With this air of mystery as to the identity of the new Hoople member, Ian Hunter decided a change of name for his new recruit would be a laugh. So Lindsey de Paul, the beautiful English singer, came up with the name of Ariel Bender, and Ariel Bender it was.

The band flew back to continue the tour of the States in a high state of apprehension. The new album was rushing up the charts and the rest of the tour was already sold out. Plus with the fast spreading success of their support act Queen, it was all a bit daunting. (In their entire career Queen only supported one band and that was Mott the Hoople. Two tours of U.S.A and one of U.K. Oh! Anything for a time machine.) Would the loyal Mott the Hoople fans take to their new guitarist?

The first gig was at the Hollywood Palladium on 5th August, 1973. With a fair bit of Dutch courage under their belts they hit the stage. As soon as opening song 'Drivin' Sister' was finished, the band knew they had struck gold. Sure, they missed Mick, but the new guy, Ariel Bender, gave Mott the Hoople that extra cutting edge they needed to push them over the top.

The fans loved him. Ariel Bender would arrive on stage with impossibly high stack heeled boots, which never slowed him down at all as he rushed around the stage, ripping out licks from his guitar, sparkly spandex strides, an assortment of fluorescent tops, enough slap to put the shares of Max Factor up on the stock exchange, long black hair flowing with glitter, all topped off by some glorious head wear. Sound outrageous? You bet.

On stage Ariel Bender would prowl along the front of the stage flicking picks into the baying hoards, disappearing off the side of the stage to reappear on the balcony or balancing precariously on top of the speakers before leaping off back onto center stage. Right from the start Ariel Bender would bait Ian Hunter on stage. Hunter was supposed to be the front man, but Ariel Bender, much to the audiences’ delight and Hunter's encouragement, tried to steal that act. Mott the Hoople's encore number of 'Walkin' With A Mountain' became Ariel's own little party piece. Goaded on by the crowd he would stretch out his solo until Ian Hunter snatched back the spotlight by knocking the young guitarist to the ground and dragging him around by the hair while Ariel played on. The band would then bring the whole show to a rousing conclusion. It may not have been Beethoven, but it was certainly entertainment.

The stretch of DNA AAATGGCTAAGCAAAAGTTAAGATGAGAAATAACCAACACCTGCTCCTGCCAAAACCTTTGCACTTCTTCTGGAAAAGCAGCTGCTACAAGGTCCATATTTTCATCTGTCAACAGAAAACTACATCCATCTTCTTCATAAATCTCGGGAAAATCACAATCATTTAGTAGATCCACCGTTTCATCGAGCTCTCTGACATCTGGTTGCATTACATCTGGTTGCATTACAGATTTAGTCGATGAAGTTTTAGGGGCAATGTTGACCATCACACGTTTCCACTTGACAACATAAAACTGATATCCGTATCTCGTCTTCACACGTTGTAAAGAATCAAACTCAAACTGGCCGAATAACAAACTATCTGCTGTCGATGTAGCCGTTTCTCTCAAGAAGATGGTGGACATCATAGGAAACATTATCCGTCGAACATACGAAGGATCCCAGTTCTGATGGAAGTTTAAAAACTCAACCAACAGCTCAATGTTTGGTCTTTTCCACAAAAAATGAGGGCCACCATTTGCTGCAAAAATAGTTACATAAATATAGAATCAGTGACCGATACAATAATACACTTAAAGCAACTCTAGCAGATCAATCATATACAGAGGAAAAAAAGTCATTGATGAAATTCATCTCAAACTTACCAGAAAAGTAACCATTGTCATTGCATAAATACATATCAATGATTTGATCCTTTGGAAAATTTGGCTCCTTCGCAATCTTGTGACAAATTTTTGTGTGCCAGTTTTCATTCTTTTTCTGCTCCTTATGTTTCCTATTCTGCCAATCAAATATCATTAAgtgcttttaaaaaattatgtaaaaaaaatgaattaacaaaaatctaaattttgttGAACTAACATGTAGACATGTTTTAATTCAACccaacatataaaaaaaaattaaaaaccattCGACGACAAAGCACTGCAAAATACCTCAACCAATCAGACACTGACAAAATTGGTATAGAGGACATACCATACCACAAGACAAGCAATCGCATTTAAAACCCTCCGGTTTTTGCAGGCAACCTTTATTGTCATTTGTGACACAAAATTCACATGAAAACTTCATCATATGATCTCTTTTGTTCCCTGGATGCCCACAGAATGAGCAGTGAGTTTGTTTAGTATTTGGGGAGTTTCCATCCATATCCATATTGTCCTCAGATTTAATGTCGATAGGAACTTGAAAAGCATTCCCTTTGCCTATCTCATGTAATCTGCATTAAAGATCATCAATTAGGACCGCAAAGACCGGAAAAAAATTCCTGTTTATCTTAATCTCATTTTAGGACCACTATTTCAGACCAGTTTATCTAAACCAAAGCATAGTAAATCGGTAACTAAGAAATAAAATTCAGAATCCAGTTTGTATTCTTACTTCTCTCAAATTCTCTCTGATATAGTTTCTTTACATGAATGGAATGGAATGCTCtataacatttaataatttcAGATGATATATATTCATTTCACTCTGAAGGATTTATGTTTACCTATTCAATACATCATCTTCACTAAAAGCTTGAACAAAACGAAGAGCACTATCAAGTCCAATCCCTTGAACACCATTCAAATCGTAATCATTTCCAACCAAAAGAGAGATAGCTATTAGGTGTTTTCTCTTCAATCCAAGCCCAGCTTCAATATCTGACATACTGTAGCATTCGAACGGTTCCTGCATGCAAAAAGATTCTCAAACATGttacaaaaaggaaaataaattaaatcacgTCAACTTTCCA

A tour of Britain was organized at the Hammersmith Odeon, ending a day short of Ariel Bender's Birthday, with two gigs on the same day, which were recorded for a live album and were attended by Jagger and Bowie. Another headline tour of the States was penciled in for the following year with a record breaking seven day run at the Uris theatre on Broadway. Things were definitely on the up.

As his 27th Birthday loomed at Christmas 1973, the young boy from Evesham found himself in the hottest band of the year, a date book that was full, a new identity, fame, fortune, all laid out within his grasp. Top of the world, what a difference a year makes.

 

Pawed by Mott The Dog
Re-chewed by Ella Crew

E-mail: review@mott-the-dog.com